From £15,9509
An easy to drive, easy to live with, capable soft-roader. Recommended
Matt Prior
26 November 2014

What is it?

My nomination for one half of the ideal two-car garage. 

The Skoda Octavia Scout is fundamentally an Octavia estate lifted by 31mm and given some underbody protection and exterior cladding. It’s an SUV-lite, if you will, with all that entails.

What's it like?

In many ways, not so different from an Octavia estate, unsurprisingly.

There are a few Scout badges dotted around inside, but essentially it’s the same as the regular estate, with all the goodness that brings: lots of room for occupants front and rear and a cavernous boot (flat floor an optional extra). Material choices are good. The driving position and general ergonomics are sound and the cabin feels solidly built.

You can have a Scout with a 148bhp 2.0-litre turbodiesel engine (like this one) and mated to a six-speed manual gearbox, or a 181bhp version that comes with a dual-clutch automatic. 

Both drive through a Haldex electronic four-wheel drive system that’s usually front-biased and punts power to the rear when you need it.

There’s no petrol option, which is the kind of sensible decision Skoda makes. 

If you don’t want to tool around a bit on unmade roads or you don’t need to tow, a regular Octavia is available. If you do want to do those things, you’ll be wanting a larger-capacity diesel, right?

Right. Most of the time, though, the Scout feels like a marginally taller, slightly lazier-responding regular Octavia, which is no bad thing. 

It’s a relaxing car to drive, with easy, steady control weights, a slick gearshift and steering that’s smooth and uncorrupted, as long as you switch off the over-sensitive lane departure assist. 

The ride is compliant, thanks to the suspension’s extra height and 50-profile rubber on the 17-inch wheels, but handling remains composed and secure. 

The latest-generation 4WD system doesn’t necessitate the front wheels completely losing grip before power is diverted rearwards, so traction is strong, even on lock out of junctions from a standing start. 

All of which makes the Octavia Scout a more conventionally rewarding steer than most full-size SUVs, in a slightly old-fashioned, loping way. You can make a big SUV keener to drive than this, but usually that involves ruining the ride. The Scout strikes a good compromise. 

Elsewhere, noise levels are low, interior refinement high and straight-line stability strong. Although its extra weight over a regular Octavia blunts the performance a little, the Scout feels quite fast enough. It’s the sort of car that’s remarkably easy to recommend.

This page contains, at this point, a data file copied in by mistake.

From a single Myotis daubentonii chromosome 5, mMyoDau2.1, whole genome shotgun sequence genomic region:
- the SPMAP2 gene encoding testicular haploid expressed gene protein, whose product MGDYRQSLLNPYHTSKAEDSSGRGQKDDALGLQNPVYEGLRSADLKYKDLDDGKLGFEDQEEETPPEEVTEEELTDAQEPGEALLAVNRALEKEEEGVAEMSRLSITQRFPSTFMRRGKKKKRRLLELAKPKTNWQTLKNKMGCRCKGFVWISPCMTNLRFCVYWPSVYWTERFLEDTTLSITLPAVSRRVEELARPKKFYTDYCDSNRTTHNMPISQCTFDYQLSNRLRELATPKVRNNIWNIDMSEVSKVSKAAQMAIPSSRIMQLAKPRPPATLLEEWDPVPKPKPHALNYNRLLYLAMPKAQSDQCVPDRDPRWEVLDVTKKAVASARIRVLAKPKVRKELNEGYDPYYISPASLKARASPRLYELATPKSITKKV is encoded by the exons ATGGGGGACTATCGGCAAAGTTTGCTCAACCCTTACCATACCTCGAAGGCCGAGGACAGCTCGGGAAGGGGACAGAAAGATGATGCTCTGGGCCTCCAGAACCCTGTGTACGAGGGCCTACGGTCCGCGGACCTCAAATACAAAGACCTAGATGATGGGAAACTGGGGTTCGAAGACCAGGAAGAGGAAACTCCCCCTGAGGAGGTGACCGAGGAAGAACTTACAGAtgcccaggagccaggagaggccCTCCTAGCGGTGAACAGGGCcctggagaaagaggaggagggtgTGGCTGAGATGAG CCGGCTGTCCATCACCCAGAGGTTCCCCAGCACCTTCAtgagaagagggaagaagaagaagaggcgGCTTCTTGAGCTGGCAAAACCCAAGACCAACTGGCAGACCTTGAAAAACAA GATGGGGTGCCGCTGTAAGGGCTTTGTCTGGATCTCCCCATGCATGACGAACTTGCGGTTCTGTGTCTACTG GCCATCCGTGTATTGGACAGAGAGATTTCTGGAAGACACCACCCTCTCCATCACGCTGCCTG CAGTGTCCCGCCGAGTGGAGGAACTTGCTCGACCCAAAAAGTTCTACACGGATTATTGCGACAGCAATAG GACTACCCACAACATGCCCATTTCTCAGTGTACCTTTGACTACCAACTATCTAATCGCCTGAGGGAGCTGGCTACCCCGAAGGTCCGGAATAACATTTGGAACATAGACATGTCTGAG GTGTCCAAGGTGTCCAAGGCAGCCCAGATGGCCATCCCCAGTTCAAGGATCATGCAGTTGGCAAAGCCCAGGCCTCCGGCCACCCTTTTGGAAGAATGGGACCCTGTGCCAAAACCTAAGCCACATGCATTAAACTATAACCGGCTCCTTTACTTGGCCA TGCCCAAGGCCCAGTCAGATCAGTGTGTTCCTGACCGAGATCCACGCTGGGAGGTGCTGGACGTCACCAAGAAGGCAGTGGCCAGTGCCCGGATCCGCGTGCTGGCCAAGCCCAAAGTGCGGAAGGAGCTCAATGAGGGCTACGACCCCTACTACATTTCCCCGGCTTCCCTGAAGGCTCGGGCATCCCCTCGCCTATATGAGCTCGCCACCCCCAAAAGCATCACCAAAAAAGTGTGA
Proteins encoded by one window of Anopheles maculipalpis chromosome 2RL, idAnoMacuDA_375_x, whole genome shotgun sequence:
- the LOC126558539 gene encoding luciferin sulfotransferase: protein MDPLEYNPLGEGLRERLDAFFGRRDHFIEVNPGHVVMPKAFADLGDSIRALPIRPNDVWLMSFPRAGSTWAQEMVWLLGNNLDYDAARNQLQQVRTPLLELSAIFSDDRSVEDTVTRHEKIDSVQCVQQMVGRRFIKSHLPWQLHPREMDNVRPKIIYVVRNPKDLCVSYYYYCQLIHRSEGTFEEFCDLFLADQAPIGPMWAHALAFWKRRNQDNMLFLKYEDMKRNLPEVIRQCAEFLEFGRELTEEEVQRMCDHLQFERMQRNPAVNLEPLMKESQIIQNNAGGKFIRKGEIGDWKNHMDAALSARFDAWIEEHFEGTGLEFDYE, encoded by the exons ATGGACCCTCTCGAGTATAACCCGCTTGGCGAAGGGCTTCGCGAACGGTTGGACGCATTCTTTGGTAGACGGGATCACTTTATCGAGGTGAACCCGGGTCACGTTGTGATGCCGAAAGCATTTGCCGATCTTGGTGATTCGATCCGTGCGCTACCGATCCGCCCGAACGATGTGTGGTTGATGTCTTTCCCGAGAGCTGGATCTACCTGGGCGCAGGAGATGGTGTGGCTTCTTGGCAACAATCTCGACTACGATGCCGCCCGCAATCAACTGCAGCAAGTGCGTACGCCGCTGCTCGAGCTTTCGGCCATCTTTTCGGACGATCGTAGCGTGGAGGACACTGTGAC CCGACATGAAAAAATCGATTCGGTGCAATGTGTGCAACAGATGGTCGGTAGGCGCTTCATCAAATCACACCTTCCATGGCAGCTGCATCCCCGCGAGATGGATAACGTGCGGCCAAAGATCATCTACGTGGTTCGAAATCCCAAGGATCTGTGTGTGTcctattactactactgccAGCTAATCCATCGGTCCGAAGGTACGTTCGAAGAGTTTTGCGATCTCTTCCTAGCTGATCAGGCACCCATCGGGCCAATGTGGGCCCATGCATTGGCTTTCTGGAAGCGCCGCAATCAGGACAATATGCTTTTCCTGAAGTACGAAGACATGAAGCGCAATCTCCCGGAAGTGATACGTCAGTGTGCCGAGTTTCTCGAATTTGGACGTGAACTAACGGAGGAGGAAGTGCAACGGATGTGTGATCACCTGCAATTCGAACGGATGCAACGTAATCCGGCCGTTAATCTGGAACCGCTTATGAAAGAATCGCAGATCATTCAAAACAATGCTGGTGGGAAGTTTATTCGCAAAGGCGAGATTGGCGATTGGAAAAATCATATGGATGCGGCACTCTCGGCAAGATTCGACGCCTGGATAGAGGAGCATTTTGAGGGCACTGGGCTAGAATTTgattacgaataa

Should I buy one?

You might well, what with it being so agreeable and all. What the Scout can’t do, of course, is go as far into the rough as a full off-roader, or tow 3500kg, but my bet is that on the right tyres it would go far enough for most buyers, while there’s a 2000kg towing limit on this manual model (200kg less on the auto). 

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Cars like this remain a niche in a market where the cachet and perceived qualities of a grown-up SUV win through, but truth be told, unless I was desperate for the increased towing limit, this is where I’d rather put my money, and it undercuts most rivals on price too.

Skoda Octavia Scout 2.0 TDI 150 4x4

Price £25,315; 0-62mph 9.1sec; Top speed 129mph; Economy 55.4mpg; CO2 129g/km; Kerb weight 1451kg; Engine 4 cyls, 1968cc, turbodiesel; Power 148bhp at 3500rpm; Torque 251lb ft at 1750rpm; Gearbox 6-speed manual

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Comments
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robhardyuk 2 December 2014

Zzzz

I cannot think of a more boring car or product line up.
dipdaddy 27 November 2014

It made me wonder that skoda

It made me wonder that skoda was supposed to be a budget brand competing against the likes of Dacia, Daihatsu, datsun (when it comes) and they've accidentally offered a premium quality car that's getting good reviews from buyers, reliability seems to be far better than them too and when compared to the likes of VW and Audi offering it seems like a bargain car. it begs the question that why pay a premium price for a Audi when the Skoda pretty much has the same gear, chassis, electrics and even 4-cyl engines just remapped differently. you could easily save yourself a lot of cash. no wonder VW wants to come out with a new budget car brand. only thing that keeps Audi premium is they offer A6, A8, TT and R8 and only thing comparable to A6 A8 from Skoda has is a Superb and it has better rear legroom, a premium quality finish and very competitively priced. only downside is no wood veneer or V8 option.

it would be nice for a car journalist to do a thorough impartial investigation and publish an article on this that apart from the tech fest on the Audi's and VWs how do they really differ on standard entry level like for like models and which seems better, how much you're saving, any trade off's. there can't be a embargo or injunction on this from VAG so it would be a good thing to read.

drivenfromthere... 26 November 2014

Subaru Outback then?

So if you rare going to spec it up, why not take a look at the original and best.....?
Sporky McGuffin 27 November 2014

drivenfromtherearplease

drivenfromtherearplease wrote:

So if you rare going to spec it up, why not take a look at the original and best.....?

I tried an Outback. Not bad, but a bit slow and it fair boinged its way down the road like a hyperactive kangaroo. I think they'd forgotten to put any dampers in the back.